We are used to habitually covering up the real thing with symbols such as words, images, form or ritual. We clothe experience in multitudinous ways. Therefore, in the example where Lilly projected himself out of his body to examine what he called ‘Spirit’, he clothed the naked experience with the images of the stile, the hill, the towns, and so on. BUT, these images are nevertheless real, and not to be thought of as illusion.

A baby is only an adult in the making. But because a baby is only one aspect of the totality of our growth, it doesn’t mean that it’s an illusion. It is not the whole but it is one of the aspects of the whole.

When we imagined the house, its basement, and the rest, we were doing very much the same thing as we do when we read a book. We look at symbols, and let our inner emotions and associations rise to give life to them.

Our inner self uses the symbol of the house to represent our own personality or being. We can see this in our speech mannerisms. We say things like – ‘they are putting up a facade’, ‘I have no room for him in my life’ ‘he has a mind like a sewer’, ‘they have shut themselves up in their ivory tower ‘.

The ground floor of the house is usually associated with your everyday life:- the kitchen is work or preparation:- the sitting-room is leisure, your bedroom is rest or relationship. The basement is your unconscious desires or fears, the library depicts study or knowledge.

inner and outer life

Thus when we imaginatively go into our house, we go into ourselves. Just as when we read a book, our inner self projects emotions and ideas (in the shape of images and feelings), onto the story. The placing of the house shows your basic likes, whether you wish to be in a crowded town – or not. The size is depicts how you see yourself, how you rate yourself. The trees are friends – near or far, many or few, big or small. The garden is self cultivation, or your inner and outer life. The age of the house shows perhaps whether you live in the past or present, but also often relates to how old you are, what period of time you emerged from. The contents show you your pet ideas and attitudes.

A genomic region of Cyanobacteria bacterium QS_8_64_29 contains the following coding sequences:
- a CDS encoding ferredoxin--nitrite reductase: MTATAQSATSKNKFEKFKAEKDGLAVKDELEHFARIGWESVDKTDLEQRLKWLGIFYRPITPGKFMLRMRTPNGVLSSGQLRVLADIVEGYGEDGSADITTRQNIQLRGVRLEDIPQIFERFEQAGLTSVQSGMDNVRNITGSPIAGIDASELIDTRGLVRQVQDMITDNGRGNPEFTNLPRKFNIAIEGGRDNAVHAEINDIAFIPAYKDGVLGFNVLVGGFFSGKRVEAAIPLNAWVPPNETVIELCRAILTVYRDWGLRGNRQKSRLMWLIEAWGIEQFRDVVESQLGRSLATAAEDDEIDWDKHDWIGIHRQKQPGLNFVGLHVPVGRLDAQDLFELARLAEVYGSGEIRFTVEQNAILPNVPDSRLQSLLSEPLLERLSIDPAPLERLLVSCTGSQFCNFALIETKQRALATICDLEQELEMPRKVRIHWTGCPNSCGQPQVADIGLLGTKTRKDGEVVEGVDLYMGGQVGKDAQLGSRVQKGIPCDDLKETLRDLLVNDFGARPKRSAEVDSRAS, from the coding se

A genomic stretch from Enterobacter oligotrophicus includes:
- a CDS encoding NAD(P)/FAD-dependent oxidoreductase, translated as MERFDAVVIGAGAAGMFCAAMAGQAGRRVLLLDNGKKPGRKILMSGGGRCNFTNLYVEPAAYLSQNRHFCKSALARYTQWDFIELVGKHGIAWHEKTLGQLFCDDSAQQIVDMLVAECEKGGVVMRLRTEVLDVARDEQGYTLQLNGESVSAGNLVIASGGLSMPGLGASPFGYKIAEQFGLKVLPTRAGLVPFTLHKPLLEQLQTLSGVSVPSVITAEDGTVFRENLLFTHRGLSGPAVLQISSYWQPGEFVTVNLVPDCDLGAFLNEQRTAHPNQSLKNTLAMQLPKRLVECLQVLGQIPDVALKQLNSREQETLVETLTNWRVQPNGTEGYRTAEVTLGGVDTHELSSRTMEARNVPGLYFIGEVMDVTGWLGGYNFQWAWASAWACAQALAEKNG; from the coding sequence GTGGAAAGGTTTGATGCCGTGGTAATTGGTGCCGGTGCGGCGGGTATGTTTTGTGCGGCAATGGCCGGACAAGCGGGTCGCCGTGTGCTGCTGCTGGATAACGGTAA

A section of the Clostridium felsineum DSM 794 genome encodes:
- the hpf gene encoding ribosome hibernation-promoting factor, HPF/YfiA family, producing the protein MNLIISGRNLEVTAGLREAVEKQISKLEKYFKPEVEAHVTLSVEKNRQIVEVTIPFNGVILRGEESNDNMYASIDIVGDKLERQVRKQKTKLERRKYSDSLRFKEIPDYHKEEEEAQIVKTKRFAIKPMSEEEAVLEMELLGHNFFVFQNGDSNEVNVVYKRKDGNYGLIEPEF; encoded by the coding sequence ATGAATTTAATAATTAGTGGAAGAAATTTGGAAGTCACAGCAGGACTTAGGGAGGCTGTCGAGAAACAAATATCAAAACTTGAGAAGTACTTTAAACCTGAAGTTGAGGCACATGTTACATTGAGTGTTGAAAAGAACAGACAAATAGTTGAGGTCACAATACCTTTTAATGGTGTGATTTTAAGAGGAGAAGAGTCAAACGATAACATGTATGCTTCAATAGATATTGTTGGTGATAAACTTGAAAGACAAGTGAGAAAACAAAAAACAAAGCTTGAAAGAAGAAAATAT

The basement, being the part of you which is usually unconscious, shows what desire or fears, wisdom or folly, you have deep within you. If there are doors, you have deep connections with other people or interests. The blue door is the one leading back deeper into yourself to the blue grotto the mother’s womb and beyond to the level of consciousness – the Self beyond birth or death, male or female.

discovering the death experience